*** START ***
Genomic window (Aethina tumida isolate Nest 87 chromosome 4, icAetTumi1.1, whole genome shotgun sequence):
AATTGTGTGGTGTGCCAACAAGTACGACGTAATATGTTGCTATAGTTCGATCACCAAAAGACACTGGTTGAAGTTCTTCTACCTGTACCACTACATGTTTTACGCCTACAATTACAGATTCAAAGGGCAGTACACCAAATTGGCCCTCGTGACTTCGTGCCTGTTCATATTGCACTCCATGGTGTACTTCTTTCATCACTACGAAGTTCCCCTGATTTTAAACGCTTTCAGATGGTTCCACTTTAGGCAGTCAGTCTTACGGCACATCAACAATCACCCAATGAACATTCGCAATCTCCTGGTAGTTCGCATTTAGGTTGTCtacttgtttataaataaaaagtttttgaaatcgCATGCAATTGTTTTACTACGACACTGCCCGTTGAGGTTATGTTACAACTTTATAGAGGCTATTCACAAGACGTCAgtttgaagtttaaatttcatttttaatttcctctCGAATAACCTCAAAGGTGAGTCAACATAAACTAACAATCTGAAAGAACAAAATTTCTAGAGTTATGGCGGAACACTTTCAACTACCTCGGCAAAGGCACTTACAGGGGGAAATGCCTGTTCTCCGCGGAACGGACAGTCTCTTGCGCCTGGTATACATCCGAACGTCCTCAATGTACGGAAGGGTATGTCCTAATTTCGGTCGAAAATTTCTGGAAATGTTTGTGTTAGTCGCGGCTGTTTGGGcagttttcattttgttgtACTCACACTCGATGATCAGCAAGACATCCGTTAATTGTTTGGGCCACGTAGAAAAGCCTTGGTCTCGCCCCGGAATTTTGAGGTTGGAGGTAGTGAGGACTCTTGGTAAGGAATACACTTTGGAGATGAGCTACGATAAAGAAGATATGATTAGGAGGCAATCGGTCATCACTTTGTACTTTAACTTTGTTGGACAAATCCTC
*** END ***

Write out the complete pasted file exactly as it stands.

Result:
Genomic window (Aethina tumida isolate Nest 87 chromosome 4, icAetTumi1.1, whole genome shotgun sequence):
AATTGTGTGGTGTGCCAACAAGTACGACGTAATATGTTGCTATAGTTCGATCACCAAAAGACACTGGTTGAAGTTCTTCTACCTGTACCACTACATGTTTTACGCCTACAATTACAGATTCAAAGGGCAGTACACCAAATTGGCCCTCGTGACTTCGTGCCTGTTCATATTGCACTCCATGGTGTACTTCTTTCATCACTACGAAGTTCCCCTGATTTTAAACGCTTTCAGATGGTTCCACTTTAGGCAGTCAGTCTTACGGCACATCAACAATCACCCAATGAACATTCGCAATCTCCTGGTAGTTCGCATTTAGGTTGTCtacttgtttataaataaaaagtttttgaaatcgCATGCAATTGTTTTACTACGACACTGCCCGTTGAGGTTATGTTACAACTTTATAGAGGCTATTCACAAGACGTCAgtttgaagtttaaatttcatttttaatttcctctCGAATAACCTCAAAGGTGAGTCAACATAAACTAACAATCTGAAAGAACAAAATTTCTAGAGTTATGGCGGAACACTTTCAACTACCTCGGCAAAGGCACTTACAGGGGGAAATGCCTGTTCTCCGCGGAACGGACAGTCTCTTGCGCCTGGTATACATCCGAACGTCCTCAATGTACGGAAGGGTATGTCCTAATTTCGGTCGAAAATTTCTGGAAATGTTTGTGTTAGTCGCGGCTGTTTGGGcagttttcattttgttgtACTCACACTCGATGATCAGCAAGACATCCGTTAATTGTTTGGGCCACGTAGAAAAGCCTTGGTCTCGCCCCGGAATTTTGAGGTTGGAGGTAGTGAGGACTCTTGGTAAGGAATACACTTTGGAGATGAGCTACGATAAAGAAGATATGATTAGGAGGCAATCGGTCATCACTTTGTACTTTAACTTTGTTGGACAAATCCTC